Local singer-songwriter Shelly Fairchild, a longtime favorite of the LGBT community, has just released a new album. Her long awaited new album, Buffalo, is the songstress’s third full length album. It was about two years ago when Fairchild announced this new venture. She started a campaign with Pledge Music to fund her new work, but the process was a long one.

Fairchild explained: “It took so long to make. I launched the pledge campaign two years ago, and normally a pledge campaign usually lasts six months or a year at the most. I was so fortunate to have patient fans. I really wanted to get it right. I wasn’t happy with what I had in the beginning. I thought I was, but I recorded it and it was just not right. And I couldn’t put out something that wasn’t 100% what I wanted to say. It was like the story wasn’t finished being told yet, after the six-month mark or the year mark. The full scope of where I was hadn’t come out at that time. Everyone was so patient.”

Sometimes, a singer becomes attached to a song, especially when it’s one that fans respond to so well. “Ready to Fall,” a song she has played at every show I’ve seen and still can’t get enough of, has been re-recorded, re-produced, and re-vitalized for the new album. Written by Lisa Carver and originally on her first album with Sony, Fairchild still feels this song needs to be heard.

“I just love it so much. I always pull it out when I am playing my shows… I went into the studio, originally with Martina McBride, who has been super supportive of me. We were listening to songs, and she went to the studio with me to kind of help me navigate through the layers and find out what I wanted. John McBride was the one that engineered that song. I also had some incredible players on there too. David LaBruyere played bass, and he played for John Mayer for years. Derek Phillips was on drums. I had Leroy Powell, and he’s just incredible. He used to play with Shooter Jennings for a long time and now he does his own thing. Then I had a guy named Mike Hicks on keys, and he’s just super awesome.”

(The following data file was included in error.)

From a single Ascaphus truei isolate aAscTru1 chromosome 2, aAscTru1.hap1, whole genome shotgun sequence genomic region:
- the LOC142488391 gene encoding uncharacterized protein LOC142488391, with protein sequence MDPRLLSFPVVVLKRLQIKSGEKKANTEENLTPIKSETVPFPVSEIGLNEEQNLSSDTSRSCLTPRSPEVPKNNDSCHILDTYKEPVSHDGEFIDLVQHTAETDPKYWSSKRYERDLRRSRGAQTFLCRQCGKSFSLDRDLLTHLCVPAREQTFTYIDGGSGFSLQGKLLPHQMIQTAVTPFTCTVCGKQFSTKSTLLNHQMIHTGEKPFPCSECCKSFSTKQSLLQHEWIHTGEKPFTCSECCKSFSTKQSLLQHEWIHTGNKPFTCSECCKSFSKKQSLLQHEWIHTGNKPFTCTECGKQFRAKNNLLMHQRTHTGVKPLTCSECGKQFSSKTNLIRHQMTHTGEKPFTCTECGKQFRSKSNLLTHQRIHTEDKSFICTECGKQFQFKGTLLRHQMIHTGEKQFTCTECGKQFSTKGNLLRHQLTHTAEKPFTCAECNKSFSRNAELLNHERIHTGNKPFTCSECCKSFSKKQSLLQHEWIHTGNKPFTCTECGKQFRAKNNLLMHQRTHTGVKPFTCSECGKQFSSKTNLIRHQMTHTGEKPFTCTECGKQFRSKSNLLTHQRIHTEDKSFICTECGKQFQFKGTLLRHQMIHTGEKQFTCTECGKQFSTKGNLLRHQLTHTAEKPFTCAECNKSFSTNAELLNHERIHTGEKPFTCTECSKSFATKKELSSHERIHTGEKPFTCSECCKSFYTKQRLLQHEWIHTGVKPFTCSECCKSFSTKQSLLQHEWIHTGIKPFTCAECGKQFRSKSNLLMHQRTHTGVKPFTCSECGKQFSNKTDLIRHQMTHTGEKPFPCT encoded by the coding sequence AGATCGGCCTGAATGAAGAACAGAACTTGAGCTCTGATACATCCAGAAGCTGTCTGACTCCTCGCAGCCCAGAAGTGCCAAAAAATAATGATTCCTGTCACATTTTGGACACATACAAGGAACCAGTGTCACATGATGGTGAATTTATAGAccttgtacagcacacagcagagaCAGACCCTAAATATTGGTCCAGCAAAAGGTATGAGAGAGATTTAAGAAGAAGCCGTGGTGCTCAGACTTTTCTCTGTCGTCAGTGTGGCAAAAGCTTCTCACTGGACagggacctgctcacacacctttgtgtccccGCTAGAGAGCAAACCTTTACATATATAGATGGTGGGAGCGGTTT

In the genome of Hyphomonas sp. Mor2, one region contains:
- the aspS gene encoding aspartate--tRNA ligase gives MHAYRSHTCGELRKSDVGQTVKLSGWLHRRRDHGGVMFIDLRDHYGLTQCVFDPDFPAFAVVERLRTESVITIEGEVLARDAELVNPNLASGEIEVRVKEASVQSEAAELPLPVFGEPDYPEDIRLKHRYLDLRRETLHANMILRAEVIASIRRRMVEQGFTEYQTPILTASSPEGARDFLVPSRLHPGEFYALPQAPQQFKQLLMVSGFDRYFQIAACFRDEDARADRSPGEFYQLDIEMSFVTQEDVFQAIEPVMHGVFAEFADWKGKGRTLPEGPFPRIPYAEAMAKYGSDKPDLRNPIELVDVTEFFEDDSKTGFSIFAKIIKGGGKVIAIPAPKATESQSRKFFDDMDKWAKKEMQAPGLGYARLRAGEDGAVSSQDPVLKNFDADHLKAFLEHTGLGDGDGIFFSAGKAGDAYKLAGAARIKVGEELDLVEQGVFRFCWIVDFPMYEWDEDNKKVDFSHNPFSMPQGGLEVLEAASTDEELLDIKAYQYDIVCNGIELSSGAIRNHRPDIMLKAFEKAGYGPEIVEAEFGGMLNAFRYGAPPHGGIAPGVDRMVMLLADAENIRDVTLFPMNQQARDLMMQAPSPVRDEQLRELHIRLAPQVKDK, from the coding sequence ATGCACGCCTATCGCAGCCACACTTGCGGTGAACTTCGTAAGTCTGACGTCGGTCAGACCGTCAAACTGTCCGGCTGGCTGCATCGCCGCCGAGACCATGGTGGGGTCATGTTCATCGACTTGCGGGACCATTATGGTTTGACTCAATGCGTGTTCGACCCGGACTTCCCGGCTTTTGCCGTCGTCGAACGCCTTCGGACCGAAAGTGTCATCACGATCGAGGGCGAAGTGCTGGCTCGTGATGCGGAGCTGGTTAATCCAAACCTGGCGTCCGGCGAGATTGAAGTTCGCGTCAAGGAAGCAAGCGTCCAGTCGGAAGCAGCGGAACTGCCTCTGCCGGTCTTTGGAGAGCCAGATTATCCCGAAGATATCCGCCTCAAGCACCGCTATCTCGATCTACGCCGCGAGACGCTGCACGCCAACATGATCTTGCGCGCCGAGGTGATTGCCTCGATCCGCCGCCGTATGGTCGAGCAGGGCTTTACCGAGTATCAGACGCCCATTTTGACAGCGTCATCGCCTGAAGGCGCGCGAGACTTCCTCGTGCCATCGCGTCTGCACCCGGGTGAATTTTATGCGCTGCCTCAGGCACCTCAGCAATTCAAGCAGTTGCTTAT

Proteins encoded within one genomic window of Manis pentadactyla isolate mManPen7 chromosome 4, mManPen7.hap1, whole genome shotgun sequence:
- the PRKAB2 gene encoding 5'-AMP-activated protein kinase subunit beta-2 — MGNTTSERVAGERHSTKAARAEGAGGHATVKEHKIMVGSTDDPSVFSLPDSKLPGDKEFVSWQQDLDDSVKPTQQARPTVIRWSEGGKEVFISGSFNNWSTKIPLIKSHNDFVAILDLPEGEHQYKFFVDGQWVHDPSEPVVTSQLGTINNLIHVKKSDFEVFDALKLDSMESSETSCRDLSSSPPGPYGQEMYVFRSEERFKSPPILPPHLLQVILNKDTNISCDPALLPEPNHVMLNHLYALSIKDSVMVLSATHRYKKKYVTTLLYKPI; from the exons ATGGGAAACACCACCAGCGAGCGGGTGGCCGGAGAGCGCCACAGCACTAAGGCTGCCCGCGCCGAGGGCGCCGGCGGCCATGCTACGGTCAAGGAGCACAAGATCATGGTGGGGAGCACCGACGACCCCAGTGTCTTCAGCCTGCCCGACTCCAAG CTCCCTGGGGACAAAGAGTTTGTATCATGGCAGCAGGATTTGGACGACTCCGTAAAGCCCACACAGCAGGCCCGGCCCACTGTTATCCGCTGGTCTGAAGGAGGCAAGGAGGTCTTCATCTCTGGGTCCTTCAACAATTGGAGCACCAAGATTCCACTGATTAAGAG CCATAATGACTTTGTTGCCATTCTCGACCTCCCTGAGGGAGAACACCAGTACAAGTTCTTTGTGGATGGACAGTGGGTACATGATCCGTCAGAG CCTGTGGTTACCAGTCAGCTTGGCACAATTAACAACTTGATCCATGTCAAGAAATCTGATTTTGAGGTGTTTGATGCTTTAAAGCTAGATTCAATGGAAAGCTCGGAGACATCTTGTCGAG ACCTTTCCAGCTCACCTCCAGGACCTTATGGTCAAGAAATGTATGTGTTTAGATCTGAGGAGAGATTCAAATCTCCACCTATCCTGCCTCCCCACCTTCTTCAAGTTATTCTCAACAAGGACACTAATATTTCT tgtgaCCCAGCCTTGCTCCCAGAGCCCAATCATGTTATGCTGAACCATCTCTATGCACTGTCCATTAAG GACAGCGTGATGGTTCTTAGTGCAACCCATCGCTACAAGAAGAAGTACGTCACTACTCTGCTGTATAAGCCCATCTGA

When asked if that was going to be the first single, she said she had other plans. “We’re actually shooting for Mississippi Turnpike to be the first single. Which, I didn’t write that one either. There are only three or four songs on the record that I didn’t write, but it turns out it’s just hitting a chord with everyone. It has that more Bonnie Raitt feel. It’s something people miss hearing. I know I did. When I first heard it, I had just gone through a tough time in my personal life. I was headed home to Mississippi to get a re-charge with my family. And my producer Carey, who’s one of the writers on the song sent it to me. Because it’s about going back home.”

As she was talking, you could hear her voice crack, as if she were about to cry. “It was almost like I wrote it myself literally. I called him back and told him we had to cut it. And we did and everybody loves it. It just feels like the right song to put out first. We’re testing it out, letting people hear it and getting feedback.”

Hearing the hurt, I was curious to see what she wasn’t telling me. I asked her if she felt comfortable going into detail a bit more. “I went through a breakup. It was a tough breakup, which if you care about somebody and love somebody they’re always going to be tough. I was with her for about four years, so it was tough. There was a lot tied into it too. When you have that much in the relationship, but you feel like you have to make a decision for yourself, that you think is a healthy decision for your own mind and heart and soul, you know? You’re walking away from someone you care about and you don’t want to destroy completely because they’re a significant part of your life and a significant part of your journey. And I’ve unfortunately had a few of those that broke my heart.”